Via a power point presentation, Scott Turley, associate vice chancellor for facilities, updated the senate on several building projects at the university, which has doubled in enrollment -- to more than 32,000 students -- over the past two decades.

Interior and exterior renovation of the fine arts building is scheduled for completion in the summer of 2024, according to Turley. The building dates back to 1951, and exterior landscape and public spaces will be restored to historic condition, while classrooms, the concert hall, and the library will be upgraded.

The Fine Arts Center, which is listed on the National Register of Historic Places, gained instant acclaim when opened due to its design by famed architect Edward Durell Stone, and the renovation will remain true to Stone's original intent while restoring the edifice's place as a leading light for arts not only on campus, but in the community, according to Jeannie Hulen, assistant dean of the Fulbright College of Arts and Sciences.

The renovation "has been a long time coming," and it's "another step forward as the university and Northwest Arkansas continue to grow as a nationally recognized" area for the arts.

The building is beloved by many alumni and community members, so it is paramount to "stay true to Stone's vision" while also updating it for the needs of contemporary -- and future -- students, according to Andra Liwag, Fulbright College of Arts and Sciences senior director of communications. "We're very conscientious of that, and it'll be the best of both worlds: a historic building with modern amenities."

The Institute for Integrative & Innovative Research (I³R) is set for completion in August, according to Turley.

The Institute -- located on the other side of Dickson Street from the Bell Engineering Center and the John A. White Jr. Engineering Hall -- will empower "university-wide multidisciplinary research and collaboration," according to Delia Garcia, I³R's director of Strategic Communications & Engagement. Flexible and state-of-the-art, "I³R will introduce the needed high-quality research and development space for faculty and students, as well as industry partners."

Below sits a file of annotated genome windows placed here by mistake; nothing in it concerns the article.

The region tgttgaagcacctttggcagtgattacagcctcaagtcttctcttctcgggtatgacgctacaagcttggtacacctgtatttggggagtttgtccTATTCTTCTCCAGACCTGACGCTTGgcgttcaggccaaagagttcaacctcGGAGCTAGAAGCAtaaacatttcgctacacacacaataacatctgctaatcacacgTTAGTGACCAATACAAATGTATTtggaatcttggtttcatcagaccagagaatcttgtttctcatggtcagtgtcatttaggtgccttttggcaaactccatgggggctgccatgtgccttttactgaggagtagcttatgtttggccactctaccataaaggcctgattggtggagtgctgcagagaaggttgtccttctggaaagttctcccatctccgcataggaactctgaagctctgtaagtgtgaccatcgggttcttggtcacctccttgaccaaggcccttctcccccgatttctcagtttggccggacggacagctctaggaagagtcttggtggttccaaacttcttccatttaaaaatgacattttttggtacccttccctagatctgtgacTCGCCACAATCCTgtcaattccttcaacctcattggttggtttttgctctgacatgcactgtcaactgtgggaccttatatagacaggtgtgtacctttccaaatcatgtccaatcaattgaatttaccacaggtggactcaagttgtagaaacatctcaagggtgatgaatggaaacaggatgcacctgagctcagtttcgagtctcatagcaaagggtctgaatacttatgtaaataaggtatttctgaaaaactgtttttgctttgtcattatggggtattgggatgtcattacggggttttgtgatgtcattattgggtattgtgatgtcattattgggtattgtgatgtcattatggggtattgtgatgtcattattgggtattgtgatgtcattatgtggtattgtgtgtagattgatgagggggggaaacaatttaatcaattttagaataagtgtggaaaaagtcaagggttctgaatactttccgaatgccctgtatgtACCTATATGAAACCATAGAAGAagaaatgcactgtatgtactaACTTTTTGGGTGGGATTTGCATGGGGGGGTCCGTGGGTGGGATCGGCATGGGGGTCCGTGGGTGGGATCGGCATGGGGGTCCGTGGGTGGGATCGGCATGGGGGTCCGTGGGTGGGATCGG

The NANO Clean Room project will fit out a 3,600-square-foot clean room with an additional 3,600 square feet for mechanical equipment, according to Turley. Set for completion this month, the clean room will "support research into fabrication and characterization of nanomaterials or semiconductor devices."

The two-phase renovation of Mullins Library -- the main research library for the university -- is set for completion in the summer of 2025, according to Turley. The first phase focused on floors three and four, while the current phase concentrates on improving floors one and two.

Named for David Wiley Mullins, then the university's president, the library was built in 1968 to replace Vol Walker Hall as the university's main library, and it's one of five libraries on campus, but "by far the largest," according to Kelsey Lovewell Lippard, director of public relations for University Libraries. The renovation is needed not only to modernize the library, but also because student enrollment was half of what it is today during the last major renovation in 1997.

The new national Multi-User Silicon Carbide Research and Fabrication Facility (MUSiC) is set to open next fall, according to Turley.

It will be "a magnet for the economic development we seek," according to Alan Mantooth, an electrical engineering professor spearheading the project. "There's not another facility like this in the world."

It is "purpose-built for fabricating semiconductors" and is filling a manufacturing need, as it can be utilized for low-volume prototyping before production, according to Mantooth, a Distinguished Professor and 21st Century Research Leadership Chair in Engineering at UA-Fayetteville. "Companies are lining up to have offices" at the facility, as silicon carbide "can do what silicone cannot do," including holding up to extremely high temperatures, thereby "making possible [what has been] impossible."

The Anthony Timberlands Center for Design and Materials Innovation is scheduled to open in the spring of 2025, according to Turley.

The center is being designed by Grafton Architects, a Dublin-based firm whose co-founders won the 2020 Pritzker Prize, considered one of the top prizes -- if not the top -- in the field of architecture, according to the university. It will be located not on the main UA-Fayetteville campus, but, rather, in the university's new Windgate Art and Design District on Martin Luther King Jr. Boulevard in the south part of the city, and when it opens, it will join -- among other university buildings -- the Studio and Design Center, which opened for classes in January.

The Timberlands Center will house the Fay Jones School of Architecture and Design's graduate program in timber and wood. It will also be an epicenter for its multiple timber and wood initiatives, as well as the home for the school's current design-build program and an expanded digital fabrication laboratory.